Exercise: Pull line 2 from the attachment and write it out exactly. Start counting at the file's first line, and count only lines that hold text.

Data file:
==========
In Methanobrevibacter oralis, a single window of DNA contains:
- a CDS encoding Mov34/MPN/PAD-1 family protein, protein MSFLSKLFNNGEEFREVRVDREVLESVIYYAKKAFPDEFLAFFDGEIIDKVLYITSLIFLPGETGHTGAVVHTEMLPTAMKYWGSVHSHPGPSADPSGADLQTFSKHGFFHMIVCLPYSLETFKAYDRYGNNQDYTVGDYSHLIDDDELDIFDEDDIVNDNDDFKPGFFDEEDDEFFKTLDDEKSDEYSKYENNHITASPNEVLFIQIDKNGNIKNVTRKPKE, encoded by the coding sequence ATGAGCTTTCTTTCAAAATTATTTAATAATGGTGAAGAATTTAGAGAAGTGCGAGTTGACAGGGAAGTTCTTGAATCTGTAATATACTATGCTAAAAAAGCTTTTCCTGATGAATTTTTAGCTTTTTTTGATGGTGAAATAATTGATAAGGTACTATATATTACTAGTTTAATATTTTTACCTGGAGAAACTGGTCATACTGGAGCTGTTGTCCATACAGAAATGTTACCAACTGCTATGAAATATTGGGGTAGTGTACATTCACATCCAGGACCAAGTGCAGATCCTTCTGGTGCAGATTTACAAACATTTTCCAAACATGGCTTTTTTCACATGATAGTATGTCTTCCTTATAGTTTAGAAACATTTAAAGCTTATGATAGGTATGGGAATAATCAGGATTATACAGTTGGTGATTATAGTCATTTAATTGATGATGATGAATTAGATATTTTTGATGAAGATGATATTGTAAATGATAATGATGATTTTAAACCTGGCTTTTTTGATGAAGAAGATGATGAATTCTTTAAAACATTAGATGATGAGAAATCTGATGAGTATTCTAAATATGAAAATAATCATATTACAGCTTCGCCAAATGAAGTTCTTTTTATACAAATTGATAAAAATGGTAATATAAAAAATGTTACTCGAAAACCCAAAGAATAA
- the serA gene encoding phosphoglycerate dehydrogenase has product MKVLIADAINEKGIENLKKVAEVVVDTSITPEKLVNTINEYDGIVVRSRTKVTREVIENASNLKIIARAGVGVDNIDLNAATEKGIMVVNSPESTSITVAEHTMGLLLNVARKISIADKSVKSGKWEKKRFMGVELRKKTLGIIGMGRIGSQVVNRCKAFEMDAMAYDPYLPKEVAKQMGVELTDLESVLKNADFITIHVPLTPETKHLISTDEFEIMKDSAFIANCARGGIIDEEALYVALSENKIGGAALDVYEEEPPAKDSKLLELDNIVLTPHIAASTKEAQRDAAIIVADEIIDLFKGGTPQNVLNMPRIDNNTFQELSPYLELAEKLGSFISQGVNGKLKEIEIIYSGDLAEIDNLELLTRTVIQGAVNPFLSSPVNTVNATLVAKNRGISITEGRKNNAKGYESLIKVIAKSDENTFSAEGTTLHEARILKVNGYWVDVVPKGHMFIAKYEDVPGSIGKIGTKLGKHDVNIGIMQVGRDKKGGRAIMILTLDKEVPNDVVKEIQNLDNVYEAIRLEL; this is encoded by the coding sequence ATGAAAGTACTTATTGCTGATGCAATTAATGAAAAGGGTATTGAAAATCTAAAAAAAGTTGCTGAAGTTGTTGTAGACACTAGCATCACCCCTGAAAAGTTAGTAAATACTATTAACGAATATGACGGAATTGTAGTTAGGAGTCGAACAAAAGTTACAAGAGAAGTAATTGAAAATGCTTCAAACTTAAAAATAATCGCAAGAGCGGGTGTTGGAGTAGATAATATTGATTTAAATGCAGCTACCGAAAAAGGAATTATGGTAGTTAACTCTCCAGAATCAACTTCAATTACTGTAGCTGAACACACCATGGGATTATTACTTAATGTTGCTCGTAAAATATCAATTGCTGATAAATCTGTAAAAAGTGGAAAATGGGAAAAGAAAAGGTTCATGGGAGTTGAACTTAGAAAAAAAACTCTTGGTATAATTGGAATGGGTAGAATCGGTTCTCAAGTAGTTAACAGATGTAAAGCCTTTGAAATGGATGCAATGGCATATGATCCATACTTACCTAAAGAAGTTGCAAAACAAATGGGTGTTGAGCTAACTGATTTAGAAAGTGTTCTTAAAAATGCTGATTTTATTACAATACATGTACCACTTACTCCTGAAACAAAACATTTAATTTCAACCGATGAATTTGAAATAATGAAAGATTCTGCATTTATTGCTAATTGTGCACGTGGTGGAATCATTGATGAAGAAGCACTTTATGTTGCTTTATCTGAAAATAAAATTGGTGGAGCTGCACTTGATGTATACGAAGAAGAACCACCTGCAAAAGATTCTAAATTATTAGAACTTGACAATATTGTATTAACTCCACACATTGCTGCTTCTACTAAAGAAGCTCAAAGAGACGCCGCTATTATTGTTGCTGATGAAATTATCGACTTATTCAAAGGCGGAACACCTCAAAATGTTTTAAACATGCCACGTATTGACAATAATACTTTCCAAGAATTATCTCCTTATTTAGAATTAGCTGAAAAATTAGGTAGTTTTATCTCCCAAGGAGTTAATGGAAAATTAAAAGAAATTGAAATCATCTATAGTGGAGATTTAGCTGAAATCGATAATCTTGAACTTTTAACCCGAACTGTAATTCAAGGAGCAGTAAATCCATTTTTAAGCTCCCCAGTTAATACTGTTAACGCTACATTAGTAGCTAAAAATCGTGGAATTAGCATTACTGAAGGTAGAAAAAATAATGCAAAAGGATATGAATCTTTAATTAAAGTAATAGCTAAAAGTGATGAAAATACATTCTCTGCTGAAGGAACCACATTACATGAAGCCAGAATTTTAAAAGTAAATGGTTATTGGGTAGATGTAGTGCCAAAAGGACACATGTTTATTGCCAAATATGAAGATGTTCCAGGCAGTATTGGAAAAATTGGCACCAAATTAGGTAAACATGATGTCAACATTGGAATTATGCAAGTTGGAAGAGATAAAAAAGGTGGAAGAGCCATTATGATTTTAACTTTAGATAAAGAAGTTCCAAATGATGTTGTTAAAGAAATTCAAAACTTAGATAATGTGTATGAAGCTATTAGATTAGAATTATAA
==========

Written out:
- a CDS encoding Mov34/MPN/PAD-1 family protein, protein MSFLSKLFNNGEEFREVRVDREVLESVIYYAKKAFPDEFLAFFDGEIIDKVLYITSLIFLPGETGHTGAVVHTEMLPTAMKYWGSVHSHPGPSADPSGADLQTFSKHGFFHMIVCLPYSLETFKAYDRYGNNQDYTVGDYSHLIDDDELDIFDEDDIVNDNDDFKPGFFDEEDDEFFKTLDDEKSDEYSKYENNHITASPNEVLFIQIDKNGNIKNVTRKPKE, encoded by the coding sequence ATGAGCTTTCTTTCAAAATTATTTAATAATGGTGAAGAATTTAGAGAAGTGCGAGTTGACAGGGAAGTTCTTGAATCTGTAATATACTATGCTAAAAAAGCTTTTCCTGATGAATTTTTAGCTTTTTTTGATGGTGAAATAATTGATAAGGTACTATATATTACTAGTTTAATATTTTTACCTGGAGAAACTGGTCATACTGGAGCTGTTGTCCATACAGAAATGTTACCAACTGCTATGAAATATTGGGGTAGTGTACATTCACATCCAGGACCAAGTGCAGATCCTTCTGGTGCAGATTTACAAACATTTTCCAAACATGGCTTTTTTCACATGATAGTATGTCTTCCTTATAGTTTAGAAACATTTAAAGCTTATGATAGGTATGGGAATAATCAGGATTATACAGTTGGTGATTATAGTCATTTAATTGATGATGATGAATTAGATATTTTTGATGAAGATGATATTGTAAATGATAATGATGATTTTAAACCTGGCTTTTTTGATGAAGAAGATGATGAATTCTTTAAAACATTAGATGATGAGAAATCTGATGAGTATTCTAAATATGAAAATAATCATATTACAGCTTCGCCAAATGAAGTTCTTTTTATACAAATTGATAAAAATGGTAATATAAAAAATGTTACTCGAAAACCCAAAGAATAA